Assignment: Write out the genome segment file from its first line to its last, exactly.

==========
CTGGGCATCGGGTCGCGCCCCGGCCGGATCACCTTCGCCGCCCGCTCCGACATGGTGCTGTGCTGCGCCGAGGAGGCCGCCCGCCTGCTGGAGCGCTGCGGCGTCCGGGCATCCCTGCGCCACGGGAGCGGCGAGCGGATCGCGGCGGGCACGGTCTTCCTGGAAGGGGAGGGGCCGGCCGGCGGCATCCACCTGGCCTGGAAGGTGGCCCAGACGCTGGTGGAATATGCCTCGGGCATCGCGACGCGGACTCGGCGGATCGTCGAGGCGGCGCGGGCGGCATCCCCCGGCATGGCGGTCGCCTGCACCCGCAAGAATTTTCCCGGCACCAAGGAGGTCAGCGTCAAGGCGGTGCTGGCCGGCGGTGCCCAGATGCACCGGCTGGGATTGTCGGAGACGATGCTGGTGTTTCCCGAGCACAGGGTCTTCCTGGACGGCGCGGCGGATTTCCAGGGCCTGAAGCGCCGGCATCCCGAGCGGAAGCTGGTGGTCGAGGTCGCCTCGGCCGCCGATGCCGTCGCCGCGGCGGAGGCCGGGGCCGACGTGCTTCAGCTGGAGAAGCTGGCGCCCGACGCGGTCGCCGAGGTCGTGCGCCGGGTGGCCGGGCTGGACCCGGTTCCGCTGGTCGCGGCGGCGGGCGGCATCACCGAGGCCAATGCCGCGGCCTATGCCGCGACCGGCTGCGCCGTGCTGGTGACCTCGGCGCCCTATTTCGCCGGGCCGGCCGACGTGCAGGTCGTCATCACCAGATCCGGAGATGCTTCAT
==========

CTGGGCATCGGGTCGCGCCCCGGCCGGATCACCTTCGCCGCCCGCTCCGACATGGTGCTGTGCTGCGCCGAGGAGGCCGCCCGCCTGCTGGAGCGCTGCGGCGTCCGGGCATCCCTGCGCCACGGGAGCGGCGAGCGGATCGCGGCGGGCACGGTCTTCCTGGAAGGGGAGGGGCCGGCCGGCGGCATCCACCTGGCCTGGAAGGTGGCCCAGACGCTGGTGGAATATGCCTCGGGCATCGCGACGCGGACTCGGCGGATCGTCGAGGCGGCGCGGGCGGCATCCCCCGGCATGGCGGTCGCCTGCACCCGCAAGAATTTTCCCGGCACCAAGGAGGTCAGCGTCAAGGCGGTGCTGGCCGGCGGTGCCCAGATGCACCGGCTGGGATTGTCGGAGACGATGCTGGTGTTTCCCGAGCACAGGGTCTTCCTGGACGGCGCGGCGGATTTCCAGGGCCTGAAGCGCCGGCATCCCGAGCGGAAGCTGGTGGTCGAGGTCGCCTCGGCCGCCGATGCCGTCGCCGCGGCGGAGGCCGGGGCCGACGTGCTTCAGCTGGAGAAGCTGGCGCCCGACGCGGTCGCCGAGGTCGTGCGCCGGGTGGCCGGGCTGGACCCGGTTCCGCTGGTCGCGGCGGCGGGCGGCATCACCGAGGCCAATGCCGCGGCCTATGCCGCGACCGGCTGCGCCGTGCTGGTGACCTCGGCGCCCTATTTCGCCGGGCCGGCCGACGTGCAGGTCGTCATCACCAGATCCGGAGATGCTTCAT